“Rainbow History Project is an all-volunteer organization dedicated to collecting, preserving and sharing the LGBT history of metropolitan Washington, D.C.,” the group says in a statement announcing the event. “The Pioneers awards recognize diverse community leaders for their roles as organizational founders, innovators, advocates and volunteers,” the statement says.
“The Pioneers celebration will be held virtually and is designed with special features that reproduce the feeling of attending in-person, such as live streaming and video chatting with other attendees and Pioneers before and after the core awards programing,” according to the statement.
“Celebrating our Community Pioneers has been a cherished tradition since Rainbow History Project’s founding 21 years ago,” said Rob Berger, the organization’s chairperson. “It’s always an inspiring event, and we are happy that our virtual platform will still allow participants to meet and talk with the Pioneers,” Berger said in the statement.
The virtual event is free and open to the public, the statement says. Organizers released this link for those interested in attending, saying a short registration process may require registering in advance.
Following is the list of Community Pioneers scheduled to be honored at the Dec. 9 event as released by Rainbow History Project along with the project’s description of their backgrounds.
– Arlington Gay and Lesbian Alliance, a local group that since its founding has addressed equal rights issues for LGBTQ Virginians from a state and local perspective.
– Eboné F. Bell, founder and editor-in-chief of Tagg Magazine and Tagg Communication LLC.
– Bart Forbes, founding member of “Gay Fairfax,” a pioneering television newsmagazine program in Northern Virginia.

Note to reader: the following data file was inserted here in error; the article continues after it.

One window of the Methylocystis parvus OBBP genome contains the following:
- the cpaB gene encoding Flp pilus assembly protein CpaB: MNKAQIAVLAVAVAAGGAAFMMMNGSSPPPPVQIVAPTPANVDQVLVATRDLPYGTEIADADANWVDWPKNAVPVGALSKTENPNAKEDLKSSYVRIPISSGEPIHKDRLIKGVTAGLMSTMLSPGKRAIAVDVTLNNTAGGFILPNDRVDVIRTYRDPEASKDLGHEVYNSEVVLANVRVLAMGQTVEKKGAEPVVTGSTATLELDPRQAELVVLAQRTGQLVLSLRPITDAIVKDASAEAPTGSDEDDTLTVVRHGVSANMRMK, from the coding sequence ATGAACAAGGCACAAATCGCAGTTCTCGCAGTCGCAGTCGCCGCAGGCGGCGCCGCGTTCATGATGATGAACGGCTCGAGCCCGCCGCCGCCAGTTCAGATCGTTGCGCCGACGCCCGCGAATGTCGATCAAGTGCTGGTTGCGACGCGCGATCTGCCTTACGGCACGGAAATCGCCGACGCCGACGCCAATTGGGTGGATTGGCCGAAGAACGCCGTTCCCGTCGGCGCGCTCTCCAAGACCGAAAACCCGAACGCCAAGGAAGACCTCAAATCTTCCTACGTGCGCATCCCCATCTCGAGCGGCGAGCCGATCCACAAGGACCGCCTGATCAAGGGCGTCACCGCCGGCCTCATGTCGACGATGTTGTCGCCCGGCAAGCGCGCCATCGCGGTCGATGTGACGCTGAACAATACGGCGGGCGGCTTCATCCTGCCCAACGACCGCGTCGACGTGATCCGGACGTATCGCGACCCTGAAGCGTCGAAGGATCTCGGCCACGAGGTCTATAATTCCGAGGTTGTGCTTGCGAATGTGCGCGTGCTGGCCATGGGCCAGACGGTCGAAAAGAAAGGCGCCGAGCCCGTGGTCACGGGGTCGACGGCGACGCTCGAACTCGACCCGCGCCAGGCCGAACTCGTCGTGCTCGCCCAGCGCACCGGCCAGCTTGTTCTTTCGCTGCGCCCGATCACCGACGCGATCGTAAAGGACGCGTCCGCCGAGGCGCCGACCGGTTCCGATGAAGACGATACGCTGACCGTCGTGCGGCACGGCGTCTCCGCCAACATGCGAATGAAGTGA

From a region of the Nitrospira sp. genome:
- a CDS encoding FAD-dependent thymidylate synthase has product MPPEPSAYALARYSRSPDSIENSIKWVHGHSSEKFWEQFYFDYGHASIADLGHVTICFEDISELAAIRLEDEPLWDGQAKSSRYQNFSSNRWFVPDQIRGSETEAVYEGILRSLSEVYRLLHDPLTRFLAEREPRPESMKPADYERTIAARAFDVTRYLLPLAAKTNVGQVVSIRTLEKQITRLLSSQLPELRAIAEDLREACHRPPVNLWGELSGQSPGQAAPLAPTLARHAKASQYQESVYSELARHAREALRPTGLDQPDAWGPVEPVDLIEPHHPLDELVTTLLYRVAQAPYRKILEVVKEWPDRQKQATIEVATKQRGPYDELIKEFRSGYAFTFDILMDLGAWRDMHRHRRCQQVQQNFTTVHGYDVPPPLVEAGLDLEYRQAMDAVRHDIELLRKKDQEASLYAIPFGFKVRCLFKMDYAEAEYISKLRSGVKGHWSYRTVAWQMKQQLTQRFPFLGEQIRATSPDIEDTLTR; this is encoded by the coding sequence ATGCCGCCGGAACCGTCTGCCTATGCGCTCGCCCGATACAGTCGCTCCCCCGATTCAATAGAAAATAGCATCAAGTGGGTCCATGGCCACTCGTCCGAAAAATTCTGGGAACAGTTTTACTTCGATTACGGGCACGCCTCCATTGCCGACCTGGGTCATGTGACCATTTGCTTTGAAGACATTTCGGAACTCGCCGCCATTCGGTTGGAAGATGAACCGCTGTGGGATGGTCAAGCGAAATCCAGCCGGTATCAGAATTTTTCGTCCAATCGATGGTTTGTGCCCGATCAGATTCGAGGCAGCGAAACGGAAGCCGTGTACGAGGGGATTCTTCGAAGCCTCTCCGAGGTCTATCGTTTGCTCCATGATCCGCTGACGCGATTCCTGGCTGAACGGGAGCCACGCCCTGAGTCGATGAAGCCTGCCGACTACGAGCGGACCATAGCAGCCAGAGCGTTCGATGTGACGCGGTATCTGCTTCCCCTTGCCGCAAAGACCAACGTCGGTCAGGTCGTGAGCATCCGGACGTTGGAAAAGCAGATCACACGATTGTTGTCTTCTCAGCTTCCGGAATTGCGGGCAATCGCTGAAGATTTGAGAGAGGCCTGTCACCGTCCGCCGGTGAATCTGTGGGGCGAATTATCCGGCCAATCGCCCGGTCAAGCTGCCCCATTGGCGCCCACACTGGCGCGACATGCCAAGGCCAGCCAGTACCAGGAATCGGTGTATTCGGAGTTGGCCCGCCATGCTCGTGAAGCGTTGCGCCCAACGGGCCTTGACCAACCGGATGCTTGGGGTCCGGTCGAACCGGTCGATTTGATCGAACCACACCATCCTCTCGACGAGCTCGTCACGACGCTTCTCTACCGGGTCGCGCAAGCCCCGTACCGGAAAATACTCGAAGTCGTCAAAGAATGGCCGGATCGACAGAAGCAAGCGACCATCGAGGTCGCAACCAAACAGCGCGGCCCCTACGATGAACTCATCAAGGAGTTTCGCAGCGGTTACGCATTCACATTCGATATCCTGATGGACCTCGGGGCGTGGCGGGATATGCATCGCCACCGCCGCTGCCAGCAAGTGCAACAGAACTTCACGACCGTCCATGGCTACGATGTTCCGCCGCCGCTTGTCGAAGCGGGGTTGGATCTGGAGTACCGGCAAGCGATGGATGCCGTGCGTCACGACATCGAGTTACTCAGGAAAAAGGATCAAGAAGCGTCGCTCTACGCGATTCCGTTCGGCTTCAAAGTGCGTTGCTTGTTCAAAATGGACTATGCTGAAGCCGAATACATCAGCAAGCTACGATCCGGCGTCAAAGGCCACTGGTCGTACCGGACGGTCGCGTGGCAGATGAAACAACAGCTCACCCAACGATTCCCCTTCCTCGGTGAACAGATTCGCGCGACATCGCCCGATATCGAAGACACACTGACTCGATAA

– Ellen Kahan, youth and family advocate, president of Rainbow Families, former director of the Lesbian Services Program at Whitman-Walker Health, and currently senior director of programs and partnerships at the Human Rights Campaign Foundation.
– Theodore Kirkland (deceased), a co-founder of D.C. Black Pride in 1991, member of the Gay Liberation Front and Skyline Faggots, active community health volunteer and advocate.
– Paul Marengo, community leader through LGBTQ organizations including Reel Affirmations, Cherry Fund, and Pride celebrations for youth, Latino, Black and Transgender communities.
– David Mariner, executive director of CAMP Rehoboth, and former executive director of the D.C. Center for the LGBT Community.
– Mark Meinke founder longtime chair, Rainbow History Project, and co-founder of Rainbow Heritage Network, a national organization for the recognition and preservation of sites, history and heritage associated with sexual and gender minorities.
– Michael “Micci” Sainte Andress, artist, health educator and advocate and an early leader in bringing African Americans into HIV/AIDS clinical trials.
– Boden Sandstrom, founder and owner of Woman Sound (later City Sound), the first all-woman sound company, which makes LGBTQ rights rallies and the women’s music scene possible.
– Casse Culver (deceased), nationally acclaimed D.C. lesbian feminist singer-songwriter, and partner of Boden Sandstrom, whose followers said her love songs and feminist lyrics moved audiences from foot stomping to silent reflection.
– Alan Sharpe, playwright, director and co-founder of the African American Collective Theater in Washington, D.C., in 1976, which now focuses on LGBTQ life and culture in the Black community.
Bob Dole dies at 98; anti-LGBTQ record is part of his legacy
Víctor Grajeda, primer diputado suplente abiertamente gay, llega al Congreso de Honduras
Victory Fund honors Maine House speaker at D.C. conference
PHOTOS: International LGBTQ Leaders Conference opening reception
Meet the husbands and creative partners behind ‘Christmas Angel’
‘Very familiar’: Mark Glaze’s story brings into focus mental health for gay men
The ultimate guide to queer gift giving 2021
Long-time LGBTQ activist running for Md. House of Delegates
Should we be scared of Omicron?
Matthew Shepard honored at National Cathedral
Sign Up for Blade eBlasts
National4 days ago
‘Very familiar’: Mark Glaze’s story brings into focus mental health for gay men
Local5 days ago
D.C. area LGBTQ bars, eateries receive $100K COVID-19 relief grant
World7 days ago
Dutch government formally apologizes for forced sterilization of trans, intersex people
Arts & Entertainment6 days ago
Olympian Tom Daley launches knitting line
Politics5 days ago
Biden recognizes LGBTQ survivors in World AIDS Day statement
National6 days ago
U.S. Conference on HIV/AIDS to be held virtually Dec. 2-3
World6 days ago
Hungarian lawmakers back LGBTQ rights referendum
a&e features4 days ago
The ultimate guide to queer gift giving 2021